My name is Kate Ward and I was diagnosed with Parkinson’s in September 1999. I’ve had Parkinson’s for 10 years and am currently a committee member of YOPPSA (Young Onset Parkinson’s Support Group of South Australia) and working part time at Parkinson’s South Australia as the Office Administrator.
I’d like to give you a personal account of what happened to me on the “day that turned out nothing like I had planned.”
I went to the local doctor because I was suffering severe migraines due to menopause. At this time I also mentioned to him that while watching TV or reading a book one evening, the little finger of my right hand twitched.
The doctor referred me to a neurologist ( I’ll call Dr X)“just to check out what was going on.”
After some finger exercises, walking up and down, tapping toes etc, Dr X gave me an “in depth” description of Parkinson’s disease – An area of the brain, part of the basal ganglia, where cells produce dopamine., corpus The area of the brain that controls movement, balance and walking., A chemical messenger (neurotransmitter) that regulates movement and emotions. receptors and neurons.
I was speechless. I thought PD was an old person’s disease and really knew nothing about it. My mind went blank but at the same time raced at a million miles an hour.
Dr X talked for about 30 minutes and I was floored! I could take hardly take in anything about my diagnosis until Dr X advised me of 3 things:
- I had approximately 5-10 good years left.
- I should go home and get my “things in order.”
- I would probably end up with A term used to describe a group of brain disorders that cause a broad complex of symptoms such as disorientation, confusion, memory loss, impaired judgment and alterations in mood and personality..
At the time Dr X said I did not need medication and make an appointment to return in about 6 months to “review the situation.” He gave me no written information nor did he direct me to a support group or the Parkinson’s Association.
I remember how the words “degenerative disease” and “no cure” stuck in my mind.
When I drove home that day, I don’t know how I got there. I just remember thinking “I’ll just have to divorce Tony, he’s too young to be saddled with a person who is going to get dementia.” What about my children? I had decided that we would need to move to a smaller house where there wouldn’t be enough room for them and not be lumbered with a sick parent. I guess the divorce was off too!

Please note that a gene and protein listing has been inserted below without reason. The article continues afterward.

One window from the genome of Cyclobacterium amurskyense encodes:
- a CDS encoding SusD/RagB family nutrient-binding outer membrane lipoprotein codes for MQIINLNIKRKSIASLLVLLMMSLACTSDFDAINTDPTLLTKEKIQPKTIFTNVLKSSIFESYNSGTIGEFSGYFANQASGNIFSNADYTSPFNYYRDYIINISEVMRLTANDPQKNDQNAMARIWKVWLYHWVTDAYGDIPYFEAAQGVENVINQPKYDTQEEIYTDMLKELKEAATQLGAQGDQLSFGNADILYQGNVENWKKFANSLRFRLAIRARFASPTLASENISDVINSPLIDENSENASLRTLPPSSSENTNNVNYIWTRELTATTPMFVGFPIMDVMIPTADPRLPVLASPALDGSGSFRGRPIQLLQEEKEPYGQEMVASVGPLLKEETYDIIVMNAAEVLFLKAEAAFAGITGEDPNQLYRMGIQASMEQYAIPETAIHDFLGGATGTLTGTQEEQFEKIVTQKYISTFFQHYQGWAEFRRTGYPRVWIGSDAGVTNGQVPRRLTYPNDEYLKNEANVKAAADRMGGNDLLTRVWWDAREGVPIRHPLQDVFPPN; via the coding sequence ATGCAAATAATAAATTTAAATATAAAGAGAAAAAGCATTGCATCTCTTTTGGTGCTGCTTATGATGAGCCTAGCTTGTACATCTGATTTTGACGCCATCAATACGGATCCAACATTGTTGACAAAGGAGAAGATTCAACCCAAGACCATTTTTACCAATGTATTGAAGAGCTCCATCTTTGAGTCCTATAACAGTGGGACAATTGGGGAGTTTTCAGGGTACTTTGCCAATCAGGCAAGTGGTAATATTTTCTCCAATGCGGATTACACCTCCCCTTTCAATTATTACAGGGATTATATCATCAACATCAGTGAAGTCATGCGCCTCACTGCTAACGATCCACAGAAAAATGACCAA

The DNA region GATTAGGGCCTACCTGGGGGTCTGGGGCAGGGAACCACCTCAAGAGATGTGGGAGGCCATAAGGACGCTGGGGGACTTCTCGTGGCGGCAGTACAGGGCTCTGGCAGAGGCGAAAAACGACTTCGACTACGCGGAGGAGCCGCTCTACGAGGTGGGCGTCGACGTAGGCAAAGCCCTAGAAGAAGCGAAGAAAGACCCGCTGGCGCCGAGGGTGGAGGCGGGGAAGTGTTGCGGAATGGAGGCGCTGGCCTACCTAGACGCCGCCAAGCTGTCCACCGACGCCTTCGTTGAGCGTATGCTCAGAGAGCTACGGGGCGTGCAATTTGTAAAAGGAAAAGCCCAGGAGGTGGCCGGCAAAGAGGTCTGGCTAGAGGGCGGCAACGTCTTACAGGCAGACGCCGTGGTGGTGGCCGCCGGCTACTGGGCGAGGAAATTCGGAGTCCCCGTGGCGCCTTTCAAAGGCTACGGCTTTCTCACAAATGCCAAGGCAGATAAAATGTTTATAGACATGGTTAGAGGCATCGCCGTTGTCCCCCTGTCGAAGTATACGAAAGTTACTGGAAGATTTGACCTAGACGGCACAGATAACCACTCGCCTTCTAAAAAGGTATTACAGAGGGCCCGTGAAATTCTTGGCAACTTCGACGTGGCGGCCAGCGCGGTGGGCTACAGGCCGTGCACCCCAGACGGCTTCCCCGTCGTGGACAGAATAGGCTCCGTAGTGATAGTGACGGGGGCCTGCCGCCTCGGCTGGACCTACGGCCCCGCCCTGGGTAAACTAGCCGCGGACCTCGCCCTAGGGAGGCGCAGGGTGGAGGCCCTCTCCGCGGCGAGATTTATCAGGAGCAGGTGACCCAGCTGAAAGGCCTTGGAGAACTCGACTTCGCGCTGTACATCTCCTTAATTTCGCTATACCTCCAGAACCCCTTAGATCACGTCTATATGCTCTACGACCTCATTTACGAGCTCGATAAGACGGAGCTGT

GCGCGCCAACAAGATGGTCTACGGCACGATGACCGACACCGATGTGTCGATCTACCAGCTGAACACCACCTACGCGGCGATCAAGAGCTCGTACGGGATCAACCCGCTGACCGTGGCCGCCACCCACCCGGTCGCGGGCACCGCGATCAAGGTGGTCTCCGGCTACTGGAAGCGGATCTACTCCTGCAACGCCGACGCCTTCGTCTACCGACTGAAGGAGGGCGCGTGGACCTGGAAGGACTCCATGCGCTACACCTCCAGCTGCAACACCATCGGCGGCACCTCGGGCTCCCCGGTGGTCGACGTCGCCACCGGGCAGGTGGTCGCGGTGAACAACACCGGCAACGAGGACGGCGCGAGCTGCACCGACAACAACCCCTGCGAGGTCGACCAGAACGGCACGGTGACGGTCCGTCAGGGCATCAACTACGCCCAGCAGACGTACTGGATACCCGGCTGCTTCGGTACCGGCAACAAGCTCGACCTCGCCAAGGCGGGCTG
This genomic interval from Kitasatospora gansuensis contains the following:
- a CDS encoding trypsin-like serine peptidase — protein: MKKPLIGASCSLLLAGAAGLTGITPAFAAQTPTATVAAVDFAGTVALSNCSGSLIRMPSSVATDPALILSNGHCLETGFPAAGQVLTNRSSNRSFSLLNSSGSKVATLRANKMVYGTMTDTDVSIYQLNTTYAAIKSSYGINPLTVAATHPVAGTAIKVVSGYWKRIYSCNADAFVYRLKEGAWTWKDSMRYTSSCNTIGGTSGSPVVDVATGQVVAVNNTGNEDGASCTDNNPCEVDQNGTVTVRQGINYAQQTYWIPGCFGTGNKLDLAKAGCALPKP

My life had been totally turned around and became and emotional roller coaster.
After I pulled up in the driveway and saw my husband, Tony working on his Holden and pulling out an engine. He took one look at me and dropped the engine back into the car. I was a blubbering mess.
All I can say that it took me a two years before I approached PSA and subsequently YOPPSA. I finally took control of my life as a person with Parkinson’s.
Reflecting on my experience, I realize that if Dr X had referred me to a Parkinson’s support group or the Parkinson’s organization, I probably could have handled my Parkinson’s disease diagnosis differently.
Newly diagnosed people are often upset to find they have been diagnosed with PD. They may find difficulty accepting they have PD or may be able to manage their disease. Some flounder in this state for quite some time. In my case it lasted 2 years.
By joining YOPPSA, I received information, support and the self confidence to manage my life. The support group has also provided friendship and encouraged me to use my strengths to manage my condition.
Knowing there are people I can turn to with issues such as depression (up to 30% with people with Parkinson's may also have depression), exercise and knowledge about my issues is crucial. I can’t stress how important the support group has been to me as well as my husband.
I hope this article will encourage people with Parkinson’s to contact their Parkinson’s Association and join a support group – it’s the best thing I’ve done to help me on my walk through life with PD.
“When one door closes another opens – it may not be the door we want but just open it and step right in – you might be pleasantly surprised!”